During almost 30 years of operation, the historical theme park Old Sydney Town, near Gosford on the NSW Central Coast, attracted millions of visitors. Intended as a reconstruction of the Sydney in the very early 1800s, it was a remarkably faithful replica with many authentic touches. The park was the brainchild of architect Frank Fox, who bought the 110ha site because of its apparent resemblance to the landforms of early Sydney Cove.
Fox was apparently inspired by the example of Walt Disney and Disneyland in the USA. He and his children – David, Stephen, Michael, Peter and Anne-Marie – worked for years on the project. Michael was one of the project’s architects and Stephen was its first general manager.
Set out along the lines of James Meehan’s 1803 map, the park boasted more than 30 buildings, painstakingly built using colonial methods.
The attention to historical detail at Old Sydney Town was surprising. This recording of a talk given by the park’s research director, Bob Irvine, some time before the project began gives some inkling of its roots. In this 2013 article in the Central Coast Express, Peter Fox recalls trips around Australia collecting artifacts for display.
Old Sydney Town was opened by then Prime Minister Gough Whitlam on Australia Day 1975 and closed in 2003. While open it supported a large cast of staff and offered a variety of themed activities reflecting the early days of the convict settlement. It lost money – heavily – but was supported by initial federal government funding until this was withdrawn by the conservative government of Malcolm Fraser.
Apparently, early concept plans included a golf course, hotel and amusement park. These never eventuated, and the park remained a narrowly focused historical attraction.
Its popularity can be gauged by how often snapshots of the park turn up in collections of family photos.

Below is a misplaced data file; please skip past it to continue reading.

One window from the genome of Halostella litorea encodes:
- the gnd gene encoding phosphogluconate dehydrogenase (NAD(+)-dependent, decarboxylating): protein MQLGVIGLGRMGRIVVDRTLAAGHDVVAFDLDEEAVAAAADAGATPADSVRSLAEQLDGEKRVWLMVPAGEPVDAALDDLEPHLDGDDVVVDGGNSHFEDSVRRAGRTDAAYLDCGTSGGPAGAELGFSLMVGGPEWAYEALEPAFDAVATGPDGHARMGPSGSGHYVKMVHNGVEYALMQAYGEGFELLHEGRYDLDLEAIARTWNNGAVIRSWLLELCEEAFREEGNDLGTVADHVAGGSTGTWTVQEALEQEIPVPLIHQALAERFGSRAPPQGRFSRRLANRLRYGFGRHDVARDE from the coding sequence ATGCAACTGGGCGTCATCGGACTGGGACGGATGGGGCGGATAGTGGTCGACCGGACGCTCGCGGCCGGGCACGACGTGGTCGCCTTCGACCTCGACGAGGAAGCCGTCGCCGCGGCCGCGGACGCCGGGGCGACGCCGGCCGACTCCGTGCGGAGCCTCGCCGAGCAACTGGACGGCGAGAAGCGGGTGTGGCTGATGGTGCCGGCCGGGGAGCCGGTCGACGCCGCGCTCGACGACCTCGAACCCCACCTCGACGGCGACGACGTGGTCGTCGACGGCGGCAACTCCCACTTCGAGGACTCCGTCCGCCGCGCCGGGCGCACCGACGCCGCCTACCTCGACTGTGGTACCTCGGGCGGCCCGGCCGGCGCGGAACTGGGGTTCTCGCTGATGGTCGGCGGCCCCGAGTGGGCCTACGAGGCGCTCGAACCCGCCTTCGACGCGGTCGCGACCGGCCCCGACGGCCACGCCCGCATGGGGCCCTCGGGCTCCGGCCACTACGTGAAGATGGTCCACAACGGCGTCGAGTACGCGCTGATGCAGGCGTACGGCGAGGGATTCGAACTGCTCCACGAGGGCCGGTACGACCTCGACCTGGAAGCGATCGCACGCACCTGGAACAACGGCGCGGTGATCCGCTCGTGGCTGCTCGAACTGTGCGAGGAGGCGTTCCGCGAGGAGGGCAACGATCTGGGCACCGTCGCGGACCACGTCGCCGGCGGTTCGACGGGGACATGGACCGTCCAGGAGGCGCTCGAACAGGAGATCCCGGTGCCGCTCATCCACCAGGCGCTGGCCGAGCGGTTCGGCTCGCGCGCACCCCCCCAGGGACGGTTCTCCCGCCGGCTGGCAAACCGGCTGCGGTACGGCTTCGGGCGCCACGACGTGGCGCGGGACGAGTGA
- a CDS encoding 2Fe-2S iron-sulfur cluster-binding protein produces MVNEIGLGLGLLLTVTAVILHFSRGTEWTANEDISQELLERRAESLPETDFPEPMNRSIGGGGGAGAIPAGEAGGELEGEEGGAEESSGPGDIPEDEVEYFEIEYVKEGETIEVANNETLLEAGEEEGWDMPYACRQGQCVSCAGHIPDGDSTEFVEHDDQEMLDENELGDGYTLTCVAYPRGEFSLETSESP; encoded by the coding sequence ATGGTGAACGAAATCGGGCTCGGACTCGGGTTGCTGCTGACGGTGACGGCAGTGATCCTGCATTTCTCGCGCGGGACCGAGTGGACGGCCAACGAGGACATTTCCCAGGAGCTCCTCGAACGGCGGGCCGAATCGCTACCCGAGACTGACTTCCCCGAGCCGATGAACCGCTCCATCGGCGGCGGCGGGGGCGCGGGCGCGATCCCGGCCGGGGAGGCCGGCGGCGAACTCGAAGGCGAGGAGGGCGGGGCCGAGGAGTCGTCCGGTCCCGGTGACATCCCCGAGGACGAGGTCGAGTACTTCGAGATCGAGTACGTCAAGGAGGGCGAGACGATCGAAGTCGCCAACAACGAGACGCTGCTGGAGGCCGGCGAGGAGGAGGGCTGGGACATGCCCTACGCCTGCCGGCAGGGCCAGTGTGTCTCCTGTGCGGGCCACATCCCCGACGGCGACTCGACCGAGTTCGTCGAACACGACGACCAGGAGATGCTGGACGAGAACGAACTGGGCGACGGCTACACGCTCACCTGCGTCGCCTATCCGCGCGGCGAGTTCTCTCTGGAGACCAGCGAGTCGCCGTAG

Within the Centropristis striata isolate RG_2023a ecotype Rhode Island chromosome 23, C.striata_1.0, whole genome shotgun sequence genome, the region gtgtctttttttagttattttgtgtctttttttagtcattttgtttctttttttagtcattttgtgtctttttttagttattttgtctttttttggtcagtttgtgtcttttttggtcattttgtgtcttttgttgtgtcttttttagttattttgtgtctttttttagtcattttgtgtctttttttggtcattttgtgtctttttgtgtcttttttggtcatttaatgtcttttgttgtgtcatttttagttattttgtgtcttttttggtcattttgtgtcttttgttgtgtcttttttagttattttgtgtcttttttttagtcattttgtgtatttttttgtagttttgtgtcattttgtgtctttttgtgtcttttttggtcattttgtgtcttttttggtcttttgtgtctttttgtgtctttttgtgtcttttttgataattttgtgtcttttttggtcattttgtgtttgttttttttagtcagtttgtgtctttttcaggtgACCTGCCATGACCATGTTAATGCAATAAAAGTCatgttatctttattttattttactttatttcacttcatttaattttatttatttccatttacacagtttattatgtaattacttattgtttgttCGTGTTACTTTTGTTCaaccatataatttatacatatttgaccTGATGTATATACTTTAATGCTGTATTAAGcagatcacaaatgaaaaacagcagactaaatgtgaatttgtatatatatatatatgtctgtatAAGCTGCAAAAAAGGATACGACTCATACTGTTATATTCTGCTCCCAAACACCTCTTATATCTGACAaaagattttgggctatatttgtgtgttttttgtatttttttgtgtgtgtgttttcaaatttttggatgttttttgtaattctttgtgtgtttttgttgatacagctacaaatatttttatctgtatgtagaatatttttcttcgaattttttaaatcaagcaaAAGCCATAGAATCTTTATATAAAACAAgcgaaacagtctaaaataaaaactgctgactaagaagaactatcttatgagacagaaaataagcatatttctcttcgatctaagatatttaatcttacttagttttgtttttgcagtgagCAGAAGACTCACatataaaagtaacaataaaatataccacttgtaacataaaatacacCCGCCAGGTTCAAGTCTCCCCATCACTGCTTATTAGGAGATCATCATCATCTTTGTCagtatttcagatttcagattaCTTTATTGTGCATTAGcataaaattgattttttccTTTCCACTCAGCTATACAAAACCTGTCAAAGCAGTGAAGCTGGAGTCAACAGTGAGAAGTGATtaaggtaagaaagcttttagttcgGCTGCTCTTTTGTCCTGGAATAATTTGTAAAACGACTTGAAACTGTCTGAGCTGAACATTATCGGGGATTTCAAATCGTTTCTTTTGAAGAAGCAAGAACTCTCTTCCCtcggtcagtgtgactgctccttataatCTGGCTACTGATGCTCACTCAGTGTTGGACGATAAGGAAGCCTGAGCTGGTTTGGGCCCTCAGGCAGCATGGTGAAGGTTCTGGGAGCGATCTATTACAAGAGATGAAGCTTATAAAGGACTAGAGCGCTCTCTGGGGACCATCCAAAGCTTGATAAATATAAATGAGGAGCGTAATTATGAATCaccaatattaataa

I visited Old Sydney Town once, and have no photos of my own. My memories are of the period-costumed actors who staffed the park, playing the parts of soldiers, convicts, priests, schoolmasters and artisans. I recall a disturbing song, sung by a wandering female convict, about a baby being stabbed with a pen-knife. My only souvenirs are the rude notes that the “schoolmaster” “William Richardson Esq” handed out, in his peculiar way, to my wife and I. When he wasn’t holding a class – insulting his pupils with names like “Little Johnny No-Brain” and suchlike – the schoolmaster was wandering around the park. From time to time he would walk up to visitors and hand them little folded slips of paper, as pictured below. He was certainly a character. According to Peter Fox, all the characters at Old Sydney Town were based on real people and the actors were encouraged to learn all they could about those historical individuals.
In recent years there has been some talk of re-opening Old Sydney Town, albeit as part of a major tourist-residential development. It is by no means certain, however, that this would result in the park resuming in anything like its former guise.